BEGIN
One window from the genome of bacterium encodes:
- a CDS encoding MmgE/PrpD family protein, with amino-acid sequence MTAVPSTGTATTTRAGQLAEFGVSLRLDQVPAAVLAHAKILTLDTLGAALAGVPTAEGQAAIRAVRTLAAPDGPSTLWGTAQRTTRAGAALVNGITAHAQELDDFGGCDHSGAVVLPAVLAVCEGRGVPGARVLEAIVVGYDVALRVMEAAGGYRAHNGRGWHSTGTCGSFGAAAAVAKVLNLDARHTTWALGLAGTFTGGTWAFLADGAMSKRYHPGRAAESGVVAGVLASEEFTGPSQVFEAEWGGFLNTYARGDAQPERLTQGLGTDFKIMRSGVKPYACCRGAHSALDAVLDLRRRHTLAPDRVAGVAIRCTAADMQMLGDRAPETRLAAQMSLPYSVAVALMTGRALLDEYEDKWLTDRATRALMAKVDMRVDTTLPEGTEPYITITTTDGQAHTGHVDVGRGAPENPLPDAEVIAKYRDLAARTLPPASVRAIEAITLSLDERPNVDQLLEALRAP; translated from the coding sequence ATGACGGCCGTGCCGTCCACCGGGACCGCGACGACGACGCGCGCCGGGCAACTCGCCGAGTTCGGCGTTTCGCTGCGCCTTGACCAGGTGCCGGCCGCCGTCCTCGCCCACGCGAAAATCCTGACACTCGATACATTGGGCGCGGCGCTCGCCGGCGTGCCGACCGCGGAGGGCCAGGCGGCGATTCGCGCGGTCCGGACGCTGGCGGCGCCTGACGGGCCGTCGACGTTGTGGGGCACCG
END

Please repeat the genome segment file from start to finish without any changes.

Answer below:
One window from the genome of bacterium encodes:
- a CDS encoding MmgE/PrpD family protein, with amino-acid sequence MTAVPSTGTATTTRAGQLAEFGVSLRLDQVPAAVLAHAKILTLDTLGAALAGVPTAEGQAAIRAVRTLAAPDGPSTLWGTAQRTTRAGAALVNGITAHAQELDDFGGCDHSGAVVLPAVLAVCEGRGVPGARVLEAIVVGYDVALRVMEAAGGYRAHNGRGWHSTGTCGSFGAAAAVAKVLNLDARHTTWALGLAGTFTGGTWAFLADGAMSKRYHPGRAAESGVVAGVLASEEFTGPSQVFEAEWGGFLNTYARGDAQPERLTQGLGTDFKIMRSGVKPYACCRGAHSALDAVLDLRRRHTLAPDRVAGVAIRCTAADMQMLGDRAPETRLAAQMSLPYSVAVALMTGRALLDEYEDKWLTDRATRALMAKVDMRVDTTLPEGTEPYITITTTDGQAHTGHVDVGRGAPENPLPDAEVIAKYRDLAARTLPPASVRAIEAITLSLDERPNVDQLLEALRAP; translated from the coding sequence ATGACGGCCGTGCCGTCCACCGGGACCGCGACGACGACGCGCGCCGGGCAACTCGCCGAGTTCGGCGTTTCGCTGCGCCTTGACCAGGTGCCGGCCGCCGTCCTCGCCCACGCGAAAATCCTGACACTCGATACATTGGGCGCGGCGCTCGCCGGCGTGCCGACCGCGGAGGGCCAGGCGGCGATTCGCGCGGTCCGGACGCTGGCGGCGCCTGACGGGCCGTCGACGTTGTGGGGCACCG